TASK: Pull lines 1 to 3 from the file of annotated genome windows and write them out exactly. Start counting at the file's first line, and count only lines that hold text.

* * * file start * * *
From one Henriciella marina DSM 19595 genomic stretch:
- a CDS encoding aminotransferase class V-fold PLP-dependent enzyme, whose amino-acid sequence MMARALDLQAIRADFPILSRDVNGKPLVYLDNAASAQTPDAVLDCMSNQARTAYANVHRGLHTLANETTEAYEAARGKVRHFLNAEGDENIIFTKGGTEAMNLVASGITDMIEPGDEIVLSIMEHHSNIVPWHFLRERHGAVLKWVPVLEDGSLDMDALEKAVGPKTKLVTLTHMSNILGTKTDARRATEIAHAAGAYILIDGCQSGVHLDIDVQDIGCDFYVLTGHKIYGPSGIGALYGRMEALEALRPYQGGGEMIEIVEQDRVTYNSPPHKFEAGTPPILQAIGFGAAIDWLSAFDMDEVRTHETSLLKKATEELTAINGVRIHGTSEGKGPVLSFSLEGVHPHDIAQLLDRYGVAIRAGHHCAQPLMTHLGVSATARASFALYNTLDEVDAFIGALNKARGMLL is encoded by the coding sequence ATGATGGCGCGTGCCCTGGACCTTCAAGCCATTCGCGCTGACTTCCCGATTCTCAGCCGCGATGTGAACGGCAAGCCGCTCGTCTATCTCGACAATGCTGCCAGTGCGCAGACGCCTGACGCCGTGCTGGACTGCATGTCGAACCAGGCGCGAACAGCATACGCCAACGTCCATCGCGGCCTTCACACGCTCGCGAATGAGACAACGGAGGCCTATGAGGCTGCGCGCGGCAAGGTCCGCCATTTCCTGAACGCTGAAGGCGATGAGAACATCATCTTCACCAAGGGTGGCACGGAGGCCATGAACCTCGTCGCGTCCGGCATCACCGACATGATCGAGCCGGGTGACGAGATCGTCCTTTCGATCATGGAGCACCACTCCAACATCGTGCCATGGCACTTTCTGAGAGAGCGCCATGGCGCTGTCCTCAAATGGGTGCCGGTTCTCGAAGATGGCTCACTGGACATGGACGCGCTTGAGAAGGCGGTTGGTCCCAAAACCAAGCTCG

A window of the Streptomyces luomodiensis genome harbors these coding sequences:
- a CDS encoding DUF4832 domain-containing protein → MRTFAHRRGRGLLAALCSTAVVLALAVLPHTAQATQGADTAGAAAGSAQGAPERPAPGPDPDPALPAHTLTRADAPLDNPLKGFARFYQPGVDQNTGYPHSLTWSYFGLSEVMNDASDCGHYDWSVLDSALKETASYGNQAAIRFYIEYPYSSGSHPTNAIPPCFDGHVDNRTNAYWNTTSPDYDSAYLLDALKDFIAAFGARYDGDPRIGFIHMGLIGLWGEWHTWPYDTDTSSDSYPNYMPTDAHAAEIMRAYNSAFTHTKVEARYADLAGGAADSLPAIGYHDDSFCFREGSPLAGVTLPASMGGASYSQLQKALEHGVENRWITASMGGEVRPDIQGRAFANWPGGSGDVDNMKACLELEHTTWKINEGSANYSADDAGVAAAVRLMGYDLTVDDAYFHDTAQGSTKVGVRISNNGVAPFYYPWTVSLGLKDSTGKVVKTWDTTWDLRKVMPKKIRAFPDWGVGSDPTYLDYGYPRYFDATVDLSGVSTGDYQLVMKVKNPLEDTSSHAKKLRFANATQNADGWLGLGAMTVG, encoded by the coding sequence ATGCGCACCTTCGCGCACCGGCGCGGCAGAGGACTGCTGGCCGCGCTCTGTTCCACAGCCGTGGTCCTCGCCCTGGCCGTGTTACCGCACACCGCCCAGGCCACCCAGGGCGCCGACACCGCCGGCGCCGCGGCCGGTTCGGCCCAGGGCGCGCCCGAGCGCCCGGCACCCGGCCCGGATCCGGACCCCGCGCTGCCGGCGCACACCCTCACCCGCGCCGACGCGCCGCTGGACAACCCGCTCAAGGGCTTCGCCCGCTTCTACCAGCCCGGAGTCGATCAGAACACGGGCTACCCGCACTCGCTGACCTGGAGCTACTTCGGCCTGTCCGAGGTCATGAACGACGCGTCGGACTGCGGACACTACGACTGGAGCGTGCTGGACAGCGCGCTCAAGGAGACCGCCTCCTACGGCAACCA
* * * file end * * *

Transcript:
From one Henriciella marina DSM 19595 genomic stretch:
- a CDS encoding aminotransferase class V-fold PLP-dependent enzyme, whose amino-acid sequence MMARALDLQAIRADFPILSRDVNGKPLVYLDNAASAQTPDAVLDCMSNQARTAYANVHRGLHTLANETTEAYEAARGKVRHFLNAEGDENIIFTKGGTEAMNLVASGITDMIEPGDEIVLSIMEHHSNIVPWHFLRERHGAVLKWVPVLEDGSLDMDALEKAVGPKTKLVTLTHMSNILGTKTDARRATEIAHAAGAYILIDGCQSGVHLDIDVQDIGCDFYVLTGHKIYGPSGIGALYGRMEALEALRPYQGGGEMIEIVEQDRVTYNSPPHKFEAGTPPILQAIGFGAAIDWLSAFDMDEVRTHETSLLKKATEELTAINGVRIHGTSEGKGPVLSFSLEGVHPHDIAQLLDRYGVAIRAGHHCAQPLMTHLGVSATARASFALYNTLDEVDAFIGALNKARGMLL is encoded by the coding sequence ATGATGGCGCGTGCCCTGGACCTTCAAGCCATTCGCGCTGACTTCCCGATTCTCAGCCGCGATGTGAACGGCAAGCCGCTCGTCTATCTCGACAATGCTGCCAGTGCGCAGACGCCTGACGCCGTGCTGGACTGCATGTCGAACCAGGCGCGAACAGCATACGCCAACGTCCATCGCGGCCTTCACACGCTCGCGAATGAGACAACGGAGGCCTATGAGGCTGCGCGCGGCAAGGTCCGCCATTTCCTGAACGCTGAAGGCGATGAGAACATCATCTTCACCAAGGGTGGCACGGAGGCCATGAACCTCGTCGCGTCCGGCATCACCGACATGATCGAGCCGGGTGACGAGATCGTCCTTTCGATCATGGAGCACCACTCCAACATCGTGCCATGGCACTTTCTGAGAGAGCGCCATGGCGCTGTCCTCAAATGGGTGCCGGTTCTCGAAGATGGCTCACTGGACATGGACGCGCTTGAGAAGGCGGTTGGTCCCAAAACCAAGCTCG

A window of the Streptomyces luomodiensis genome harbors these coding sequences: